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A crash course in evolution (Part II)
2012-12-09 01:12:32

A crash course in evolution (Part II)

When you hear about alien lifeforms, one of the most common phrases is "silicon-based life." The idea crops up often in science fiction—but what does it mean? Would it really look like burnt pizza? Is it even possible? What other forms of life are there?

Previously, we looked at the basic concepts of evolution from the perspective of research biology. If you haven't already read Part I, you might wish to do so.

Examples from the phylum Onychophora, one of the most peculiar kinds of worms.

The question of what is permissible in the formation life has been of interest to biologists ever since we first started noticing that certain arbitrary decisions have occurred—the most obvious of which ischirality, i.e. that certain molecules have mirrored versions, and we only use one set. This is the most basic form of alternative biochemistry, and particularly convenient because we can be confident that flipped chirality would be a viable form of life. The chirality we have in our own biomolecules most likely originates from random chance.

However, a direct transposition of chirality with nothing else changed about the biological makeup of an alien lifeform would be rather exceptional. Many of the strategies evolved by life on Earth are peculiar to the abundances of natural and artificial (i.e., life-generated) resources, and even then, there are many important yet arbitrary decisions, like the codon table, which is the key the cell uses to convert nucleotide triplets into amino acids during protein production. Most likely, any successful chemically-based life form will preserve the following few traits:

  • Some kind of information storage molecule that acts as a permanent record. This storage molecule must be capable of mutating, easy to read from, and relatively stable. We use DNA, which is great if you're a carbon-and-water—based lifeform that exists predominantly at temperatures below 80° C. The double-stranded structure is particularly useful for data redundancy, but it's easy to chop up and alter if needed. Many viruses use RNA or a single-stranded version of DNA. A separate information storage molecule is critical to permit evolution. While there are a small number of cases known where proteins propagate alterations to each other directly (prions), this mechanism is very decentralized, and evolution appears to have tried to avoid it.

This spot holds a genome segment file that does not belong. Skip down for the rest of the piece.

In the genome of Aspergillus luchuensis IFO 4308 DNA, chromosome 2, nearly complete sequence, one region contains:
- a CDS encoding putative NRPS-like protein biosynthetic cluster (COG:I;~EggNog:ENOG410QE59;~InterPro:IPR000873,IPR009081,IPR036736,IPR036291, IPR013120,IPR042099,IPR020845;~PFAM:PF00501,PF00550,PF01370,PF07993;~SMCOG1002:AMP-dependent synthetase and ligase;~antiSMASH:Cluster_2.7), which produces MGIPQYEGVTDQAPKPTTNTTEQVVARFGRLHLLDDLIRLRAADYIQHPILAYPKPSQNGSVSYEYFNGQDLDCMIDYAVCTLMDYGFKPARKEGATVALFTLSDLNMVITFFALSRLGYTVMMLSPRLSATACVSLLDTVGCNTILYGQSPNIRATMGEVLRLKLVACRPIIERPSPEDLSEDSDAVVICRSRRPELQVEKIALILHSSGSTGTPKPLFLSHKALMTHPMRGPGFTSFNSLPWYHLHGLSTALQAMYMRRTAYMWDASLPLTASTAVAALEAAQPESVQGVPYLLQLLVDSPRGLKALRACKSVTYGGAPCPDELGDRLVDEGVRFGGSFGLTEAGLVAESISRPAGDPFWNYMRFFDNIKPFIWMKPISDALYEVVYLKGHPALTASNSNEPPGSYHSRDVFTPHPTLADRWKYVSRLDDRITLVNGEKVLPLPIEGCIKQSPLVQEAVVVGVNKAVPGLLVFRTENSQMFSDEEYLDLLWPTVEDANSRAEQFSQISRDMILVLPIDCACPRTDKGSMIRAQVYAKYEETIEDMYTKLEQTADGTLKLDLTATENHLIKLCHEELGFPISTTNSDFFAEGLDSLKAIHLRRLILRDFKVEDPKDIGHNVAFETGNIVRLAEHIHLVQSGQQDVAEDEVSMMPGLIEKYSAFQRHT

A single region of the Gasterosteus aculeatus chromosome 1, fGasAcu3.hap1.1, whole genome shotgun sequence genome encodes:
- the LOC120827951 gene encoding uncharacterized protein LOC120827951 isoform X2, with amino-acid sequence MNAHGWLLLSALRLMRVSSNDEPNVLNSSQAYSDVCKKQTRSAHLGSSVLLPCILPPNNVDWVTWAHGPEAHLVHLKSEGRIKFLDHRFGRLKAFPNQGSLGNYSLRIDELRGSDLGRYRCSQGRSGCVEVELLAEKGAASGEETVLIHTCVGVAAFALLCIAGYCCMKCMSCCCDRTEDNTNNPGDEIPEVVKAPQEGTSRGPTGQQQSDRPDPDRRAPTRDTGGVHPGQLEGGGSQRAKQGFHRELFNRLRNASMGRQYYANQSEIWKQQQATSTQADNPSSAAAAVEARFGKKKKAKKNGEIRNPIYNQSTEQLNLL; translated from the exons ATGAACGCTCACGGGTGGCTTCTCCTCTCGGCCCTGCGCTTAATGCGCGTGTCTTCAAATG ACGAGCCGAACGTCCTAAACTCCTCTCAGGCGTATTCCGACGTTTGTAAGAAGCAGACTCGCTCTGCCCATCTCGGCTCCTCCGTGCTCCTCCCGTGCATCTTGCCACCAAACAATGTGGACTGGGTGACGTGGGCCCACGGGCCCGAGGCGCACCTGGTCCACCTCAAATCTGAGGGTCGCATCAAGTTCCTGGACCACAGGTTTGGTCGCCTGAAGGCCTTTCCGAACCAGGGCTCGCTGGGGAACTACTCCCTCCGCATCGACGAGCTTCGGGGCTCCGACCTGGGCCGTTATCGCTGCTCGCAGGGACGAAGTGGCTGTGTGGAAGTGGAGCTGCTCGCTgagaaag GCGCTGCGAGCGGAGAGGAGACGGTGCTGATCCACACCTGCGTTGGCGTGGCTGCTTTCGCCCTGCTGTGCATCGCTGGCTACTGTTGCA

• Some kind of functional molecule that can alter the world around it, catalyse chemical reactions, and ideally interact with the information storage mechanism. These molecules must be derivable from the information storage molecules in some way (ideally by copying), they must have three-dimensional structure, and they must have a wide range of ways in which they can affect their environments. We use proteins, and to a lesser extent RNA can also perform a limited range of functions (which are called ribozymes).

  • Some way to compartmentalize reactions to protect these molecules from each other, to store raw materials for later, and to protect all of the above from the outside world. We use phospholipids (a kind of fat), which are particularly useful because they block the flow of water, and membranes made out of phospholipids grow and shrink easily when more are inserted or removed.

  • It's worth noting that there is a great deal of evidence that DNA and proteins were both added later—life on Earth may have originally used the more delicate RNA instead of DNA.

    But back to our first question. What can we change about the chemistry itself?

    Silicon-based life has some problems. It takes more energy to form and break bonds with silicon than with carbon, and when silicon does form bonds with certain useful non-metals like oxygen, it tends to result in long polymer repeats, not irregular short structures, and is highly reactive when it bonds to itself. While silicon almost certainly has enough versatility to function in a complex living organism as a replacement for carbon in some or all positions, it is much worse from the perspective of evolution. As a result, life is inherently much less likely to evolve using silicon than carbon. (If any environment is a haven for silicon life, though, it'd be a strongly acidic or high-pressure one.)